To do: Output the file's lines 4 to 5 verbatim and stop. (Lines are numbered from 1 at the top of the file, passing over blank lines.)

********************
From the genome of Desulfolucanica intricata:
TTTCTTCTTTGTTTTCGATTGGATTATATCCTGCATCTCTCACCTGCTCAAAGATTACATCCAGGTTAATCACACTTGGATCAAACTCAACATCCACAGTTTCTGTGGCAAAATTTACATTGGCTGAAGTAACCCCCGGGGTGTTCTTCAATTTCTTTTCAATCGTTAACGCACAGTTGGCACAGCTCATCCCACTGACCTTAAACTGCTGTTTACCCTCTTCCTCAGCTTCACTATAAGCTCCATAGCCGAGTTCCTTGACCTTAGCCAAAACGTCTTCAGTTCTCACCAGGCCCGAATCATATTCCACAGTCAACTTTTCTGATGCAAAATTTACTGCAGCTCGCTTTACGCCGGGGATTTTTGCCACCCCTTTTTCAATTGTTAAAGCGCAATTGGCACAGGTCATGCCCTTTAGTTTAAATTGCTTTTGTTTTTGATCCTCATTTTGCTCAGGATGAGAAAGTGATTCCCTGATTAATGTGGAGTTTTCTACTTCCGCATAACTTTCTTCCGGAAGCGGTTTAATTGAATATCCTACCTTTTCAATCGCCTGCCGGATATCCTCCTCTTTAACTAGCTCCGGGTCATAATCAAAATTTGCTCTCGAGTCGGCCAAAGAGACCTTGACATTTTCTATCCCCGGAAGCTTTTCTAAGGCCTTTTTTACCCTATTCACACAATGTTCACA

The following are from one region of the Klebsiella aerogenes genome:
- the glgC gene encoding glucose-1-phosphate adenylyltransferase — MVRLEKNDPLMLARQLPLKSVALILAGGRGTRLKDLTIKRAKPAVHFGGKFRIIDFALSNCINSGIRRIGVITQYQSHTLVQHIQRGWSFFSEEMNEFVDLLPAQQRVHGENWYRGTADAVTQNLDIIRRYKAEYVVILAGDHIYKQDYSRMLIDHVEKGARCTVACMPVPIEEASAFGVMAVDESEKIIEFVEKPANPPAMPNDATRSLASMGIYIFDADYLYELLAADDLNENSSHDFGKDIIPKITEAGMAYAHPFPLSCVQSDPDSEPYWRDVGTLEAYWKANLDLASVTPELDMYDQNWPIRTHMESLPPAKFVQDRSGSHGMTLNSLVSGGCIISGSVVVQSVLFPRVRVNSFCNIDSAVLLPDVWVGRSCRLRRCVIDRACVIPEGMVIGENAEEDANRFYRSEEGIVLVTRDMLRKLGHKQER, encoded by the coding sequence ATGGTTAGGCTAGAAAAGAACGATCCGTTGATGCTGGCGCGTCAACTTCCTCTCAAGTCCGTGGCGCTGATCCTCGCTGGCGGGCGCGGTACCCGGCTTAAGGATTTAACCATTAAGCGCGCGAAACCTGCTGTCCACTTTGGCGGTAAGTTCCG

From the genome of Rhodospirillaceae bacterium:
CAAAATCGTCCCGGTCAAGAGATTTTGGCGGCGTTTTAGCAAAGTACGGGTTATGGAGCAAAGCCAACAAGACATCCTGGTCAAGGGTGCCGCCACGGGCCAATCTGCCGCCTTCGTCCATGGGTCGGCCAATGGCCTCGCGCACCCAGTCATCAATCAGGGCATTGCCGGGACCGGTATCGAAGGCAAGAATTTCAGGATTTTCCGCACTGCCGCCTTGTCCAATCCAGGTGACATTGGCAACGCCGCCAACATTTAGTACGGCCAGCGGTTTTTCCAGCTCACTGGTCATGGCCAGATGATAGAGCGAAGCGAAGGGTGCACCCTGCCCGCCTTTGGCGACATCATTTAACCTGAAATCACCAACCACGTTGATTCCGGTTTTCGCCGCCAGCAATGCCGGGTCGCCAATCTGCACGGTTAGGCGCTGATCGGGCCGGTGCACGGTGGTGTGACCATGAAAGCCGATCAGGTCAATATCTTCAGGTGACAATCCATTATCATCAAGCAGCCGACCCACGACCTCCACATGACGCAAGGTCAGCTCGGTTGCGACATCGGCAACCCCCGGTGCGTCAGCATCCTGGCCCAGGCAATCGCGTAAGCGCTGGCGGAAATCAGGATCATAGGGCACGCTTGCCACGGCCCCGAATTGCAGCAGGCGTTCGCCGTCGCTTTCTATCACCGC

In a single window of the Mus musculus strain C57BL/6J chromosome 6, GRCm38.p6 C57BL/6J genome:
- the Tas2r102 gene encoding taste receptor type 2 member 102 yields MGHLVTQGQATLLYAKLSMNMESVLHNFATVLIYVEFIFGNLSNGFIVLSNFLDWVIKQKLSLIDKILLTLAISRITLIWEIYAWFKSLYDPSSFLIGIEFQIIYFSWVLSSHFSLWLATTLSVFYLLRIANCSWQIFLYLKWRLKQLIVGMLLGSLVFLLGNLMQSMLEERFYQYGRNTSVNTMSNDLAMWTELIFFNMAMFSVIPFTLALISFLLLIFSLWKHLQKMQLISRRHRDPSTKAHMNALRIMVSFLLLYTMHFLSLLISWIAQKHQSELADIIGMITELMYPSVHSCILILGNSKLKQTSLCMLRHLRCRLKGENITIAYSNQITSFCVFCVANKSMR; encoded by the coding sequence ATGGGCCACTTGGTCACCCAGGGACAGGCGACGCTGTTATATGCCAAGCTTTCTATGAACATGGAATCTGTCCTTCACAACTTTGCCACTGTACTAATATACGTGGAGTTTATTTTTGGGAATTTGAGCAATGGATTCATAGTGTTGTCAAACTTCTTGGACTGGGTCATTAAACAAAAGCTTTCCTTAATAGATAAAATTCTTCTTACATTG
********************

- the glgC gene encoding glucose-1-phosphate adenylyltransferase — MVRLEKNDPLMLARQLPLKSVALILAGGRGTRLKDLTIKRAKPAVHFGGKFRIIDFALSNCINSGIRRIGVITQYQSHTLVQHIQRGWSFFSEEMNEFVDLLPAQQRVHGENWYRGTADAVTQNLDIIRRYKAEYVVILAGDHIYKQDYSRMLIDHVEKGARCTVACMPVPIEEASAFGVMAVDESEKIIEFVEKPANPPAMPNDATRSLASMGIYIFDADYLYELLAADDLNENSSHDFGKDIIPKITEAGMAYAHPFPLSCVQSDPDSEPYWRDVGTLEAYWKANLDLASVTPELDMYDQNWPIRTHMESLPPAKFVQDRSGSHGMTLNSLVSGGCIISGSVVVQSVLFPRVRVNSFCNIDSAVLLPDVWVGRSCRLRRCVIDRACVIPEGMVIGENAEEDANRFYRSEEGIVLVTRDMLRKLGHKQER, encoded by the coding sequence ATGGTTAGGCTAGAAAAGAACGATCCGTTGATGCTGGCGCGTCAACTTCCTCTCAAGTCCGTGGCGCTGATCCTCGCTGGCGGGCGCGGTACCCGGCTTAAGGATTTAACCATTAAGCGCGCGAAACCTGCTGTCCACTTTGGCGGTAAGTTCCG

From the genome of Rhodospirillaceae bacterium: